- Warm up his puppy kibble with warm water or bone broth.
- Offer them pieces of lean beef or chicken together with their normal meal.
- Give him some canned or bottled baby food if he’s teething.
- Mix in some wet cat food. They love the fishy smell!
- Try giving him his food by hand to stimulate his appetite.
At all times, always make sure your puppy has fresh water to drink to prevent dehydration (don’t opt for distilled water at this point, here’s why).
Your puppy is one the most precious joys of life. When they’re very young, they depend on their mother (and you) for their survival. This includes getting enough food, water and warmth.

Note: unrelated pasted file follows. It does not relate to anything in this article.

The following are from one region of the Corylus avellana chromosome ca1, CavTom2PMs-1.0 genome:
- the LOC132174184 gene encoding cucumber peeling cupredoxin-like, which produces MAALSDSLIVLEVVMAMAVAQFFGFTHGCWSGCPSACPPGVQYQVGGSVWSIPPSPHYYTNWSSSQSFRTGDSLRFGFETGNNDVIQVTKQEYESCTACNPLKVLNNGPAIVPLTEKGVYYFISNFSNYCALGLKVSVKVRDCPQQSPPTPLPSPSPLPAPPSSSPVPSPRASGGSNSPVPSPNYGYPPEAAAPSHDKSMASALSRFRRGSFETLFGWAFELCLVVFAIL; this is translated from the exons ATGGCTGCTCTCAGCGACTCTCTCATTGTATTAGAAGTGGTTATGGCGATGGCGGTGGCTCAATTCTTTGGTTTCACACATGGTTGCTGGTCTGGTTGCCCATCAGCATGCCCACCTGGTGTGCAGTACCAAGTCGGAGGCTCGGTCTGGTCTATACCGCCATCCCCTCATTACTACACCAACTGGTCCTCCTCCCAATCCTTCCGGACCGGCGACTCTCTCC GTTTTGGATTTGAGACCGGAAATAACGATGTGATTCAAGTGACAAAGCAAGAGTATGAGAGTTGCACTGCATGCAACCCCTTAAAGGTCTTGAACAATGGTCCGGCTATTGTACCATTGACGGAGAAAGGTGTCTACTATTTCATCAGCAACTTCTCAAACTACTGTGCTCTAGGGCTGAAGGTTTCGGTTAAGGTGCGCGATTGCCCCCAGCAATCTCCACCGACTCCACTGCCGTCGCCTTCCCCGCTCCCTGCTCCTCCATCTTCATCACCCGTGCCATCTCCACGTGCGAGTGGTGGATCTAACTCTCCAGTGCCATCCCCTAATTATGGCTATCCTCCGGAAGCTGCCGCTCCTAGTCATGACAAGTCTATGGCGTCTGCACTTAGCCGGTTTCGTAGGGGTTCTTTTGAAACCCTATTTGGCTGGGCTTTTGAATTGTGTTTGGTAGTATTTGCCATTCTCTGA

At different stages of their life, puppies have different dietary needs. They also need to eat at regular intervals, or else their physical and mental growth will be stunted.
The first eight weeks of your puppy’s life can be called the “building blocks” of your puppy’s developmental stage. They’re maturing rapidly during this time, learning to stand, walk, run and play.
All this requires getting adequate sleep, warmth and a proper diet.
How long a puppy can go without eating depends on whether you’re talking about a newborn pup or an eight-week-old fur baby… and I hope I’ve given you all the details you need to know.
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Image in header licensed from Storyblocks.com.